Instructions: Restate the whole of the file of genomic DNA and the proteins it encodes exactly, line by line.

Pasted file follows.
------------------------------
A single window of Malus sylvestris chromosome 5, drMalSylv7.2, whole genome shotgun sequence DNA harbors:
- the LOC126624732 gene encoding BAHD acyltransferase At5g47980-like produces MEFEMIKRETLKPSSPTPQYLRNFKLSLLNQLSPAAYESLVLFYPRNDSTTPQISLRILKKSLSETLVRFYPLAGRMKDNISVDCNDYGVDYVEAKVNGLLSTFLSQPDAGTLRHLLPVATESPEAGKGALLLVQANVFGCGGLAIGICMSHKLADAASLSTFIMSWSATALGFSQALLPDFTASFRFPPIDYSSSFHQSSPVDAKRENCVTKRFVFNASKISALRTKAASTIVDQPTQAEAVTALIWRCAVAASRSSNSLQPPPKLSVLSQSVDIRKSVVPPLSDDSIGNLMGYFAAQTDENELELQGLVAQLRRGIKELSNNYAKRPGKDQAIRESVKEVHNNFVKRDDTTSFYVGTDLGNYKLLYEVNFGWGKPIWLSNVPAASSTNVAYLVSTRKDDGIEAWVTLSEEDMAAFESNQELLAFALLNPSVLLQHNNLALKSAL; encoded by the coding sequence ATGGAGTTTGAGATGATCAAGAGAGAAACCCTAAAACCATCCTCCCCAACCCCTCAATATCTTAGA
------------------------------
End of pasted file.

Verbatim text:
A single window of Malus sylvestris chromosome 5, drMalSylv7.2, whole genome shotgun sequence DNA harbors:
- the LOC126624732 gene encoding BAHD acyltransferase At5g47980-like produces MEFEMIKRETLKPSSPTPQYLRNFKLSLLNQLSPAAYESLVLFYPRNDSTTPQISLRILKKSLSETLVRFYPLAGRMKDNISVDCNDYGVDYVEAKVNGLLSTFLSQPDAGTLRHLLPVATESPEAGKGALLLVQANVFGCGGLAIGICMSHKLADAASLSTFIMSWSATALGFSQALLPDFTASFRFPPIDYSSSFHQSSPVDAKRENCVTKRFVFNASKISALRTKAASTIVDQPTQAEAVTALIWRCAVAASRSSNSLQPPPKLSVLSQSVDIRKSVVPPLSDDSIGNLMGYFAAQTDENELELQGLVAQLRRGIKELSNNYAKRPGKDQAIRESVKEVHNNFVKRDDTTSFYVGTDLGNYKLLYEVNFGWGKPIWLSNVPAASSTNVAYLVSTRKDDGIEAWVTLSEEDMAAFESNQELLAFALLNPSVLLQHNNLALKSAL; encoded by the coding sequence ATGGAGTTTGAGATGATCAAGAGAGAAACCCTAAAACCATCCTCCCCAACCCCTCAATATCTTAGA